Can’t-Miss Flea Markets in NYC

Visiting flea markets in NYC has become a weekend ritual for many New Yorkers. Flea markets offer an excellent way to pass the day while shopping for everything from clothes to food. Following is just a few of the can’t-miss markets in the city.

It’s a weekend ritual familiar to many New Yorkers: Wake up, throw on workout clothes, grab a dirty chai latte at a local coffee shop, and hit up the area flea markets. Hauls are carted home before ending the morning/afternoon at a brunch spot heavy on the free booze. Or something like that.

New Yorkers love flea markets because they offer a great way to get their hands on cool, one-of-a-kind items they’d be hard pressed to find anywhere else, including things like antiques, vintage clothes, and quirky furnishings for their NYC homes. People may not flock to New York for its flea markets the way they flock to the Clignacourt or the Porte de Vanves markets in Paris. But the flea market scene here has gone through some pretty notable changes in the past few years, changes that benefit the goodie scavenger. Here are some of the best can’t miss markets.

Brooklyn Flea

view of Brooklyn Flea

Image Source: Flickr/Charles16e

The Brooklyn Flea is considered the big dog of today’s NYC flea market scene. Founded in 2008 by Brooklyn residents Eric Demby and Jonathan Butler (of Brownstoner.com fame), it’s grown from a single Fort Greene location into a spidery behemoth that stretches throughout the borough. Featuring over 150 vendors, the market has expanded to included a separate food component called Smorgasburg. This insanely popular food market takes place in Williamsburg and Brooklyn Bridge Park in the warm weather and shares indoor space with the Flea during the cold season.

In addition to offering goodies like classic vinyl from Jones Music or awesome, random black-and-white photos of someone else’s family from dAn’s Parents House, or the most dapper threads from vintage-wear vendor Kingston Twenty One, the market has an awesome selection of food vendors like Dough and the Red Hook Lobster Pound.

176 Lafayette Avenue, Fort Greene, Saturday 10 a.m. to 5 p.m. (spring through fall)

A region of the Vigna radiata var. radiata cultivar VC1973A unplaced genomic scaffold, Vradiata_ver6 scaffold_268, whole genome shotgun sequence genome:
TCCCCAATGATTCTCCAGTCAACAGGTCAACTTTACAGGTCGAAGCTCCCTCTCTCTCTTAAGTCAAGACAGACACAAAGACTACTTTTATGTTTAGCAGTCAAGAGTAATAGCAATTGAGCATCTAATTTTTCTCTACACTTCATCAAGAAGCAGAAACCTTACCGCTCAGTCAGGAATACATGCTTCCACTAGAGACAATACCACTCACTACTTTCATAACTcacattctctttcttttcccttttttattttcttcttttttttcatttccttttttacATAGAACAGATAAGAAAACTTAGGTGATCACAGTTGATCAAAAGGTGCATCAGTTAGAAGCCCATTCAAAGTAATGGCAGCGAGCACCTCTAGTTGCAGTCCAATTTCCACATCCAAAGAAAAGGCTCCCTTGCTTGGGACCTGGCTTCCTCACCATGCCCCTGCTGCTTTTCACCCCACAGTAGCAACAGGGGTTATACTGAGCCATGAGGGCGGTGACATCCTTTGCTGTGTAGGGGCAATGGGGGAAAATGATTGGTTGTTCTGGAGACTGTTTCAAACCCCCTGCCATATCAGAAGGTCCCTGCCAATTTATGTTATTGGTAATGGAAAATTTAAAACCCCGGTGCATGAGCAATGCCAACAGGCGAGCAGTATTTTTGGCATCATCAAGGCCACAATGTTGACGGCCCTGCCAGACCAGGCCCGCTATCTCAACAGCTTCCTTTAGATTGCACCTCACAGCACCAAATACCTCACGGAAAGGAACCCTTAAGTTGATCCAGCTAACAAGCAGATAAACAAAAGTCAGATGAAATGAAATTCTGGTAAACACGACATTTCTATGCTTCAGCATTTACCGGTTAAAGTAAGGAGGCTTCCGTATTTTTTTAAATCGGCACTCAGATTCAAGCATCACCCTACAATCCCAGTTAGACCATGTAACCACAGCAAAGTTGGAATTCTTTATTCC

50 Kent Avenue, Williamsburg, Sunday 10 a.m. to 5 p.m. (spring through fall)

1000 Dean Street, Crown Heights (Winter 2015), 10 a.m. to 6 p.m.

Annex Markets — the Chelsea Flea Market and the Hell’s Kitchen Flea Market

ChelseaFlea

Image Source: Flickr/Karen Horton

Originally a trio of flea markets that has been reduced down to two due to market forces, the Hell’s Kitchen Flea and the Chelsea Flea (formerly the world-famous 26th Street Flea Market) remain a huge force in the NYC flea market universe. These tchotchke wonderlands first became famous with celebrities, designers, and everyday New Yorkers — and the same treasures are available today.

Chelsea Flea, West 25th Street between Broadway and Sixth (uptown side of street), open weekends 9 a.m. to 6 p.m. year round

Hell’s Kitchen Flea, West 39th and 9th, open weekends 9 a.m. to 4 p.m. year round

Artists and Fleas

ArtistsFleas

Image Source: Flickr/mararie

Artists and Fleas, founded by RonenGlimer and Amy Abrams, is a collective of emerging artists that was recently voted one of NYC’s most popular flea markets. Selling everything from home furnishings to the rockingest vintage and handmade clothes to leather goods, the shop maintains a weekly presence at a market in Williamsburg and a daily presence at the Chelsea Market in Chelsea. There’s always something to see, hear, and do here, thanks to a revolving cast of about five dozen vendors and a party vibe set by visiting DJs.

70 North 7th Street, Williamsburg, weekends 10 a.m. to 7 p.m.

88 10th Ave. near West 15th Street, NYC , Monday thru Saturday 10 a.m. to 9 p.m., Sunday 10 a.m. to 8 p.m.

Main Image Source: Flickr/dumbonyc

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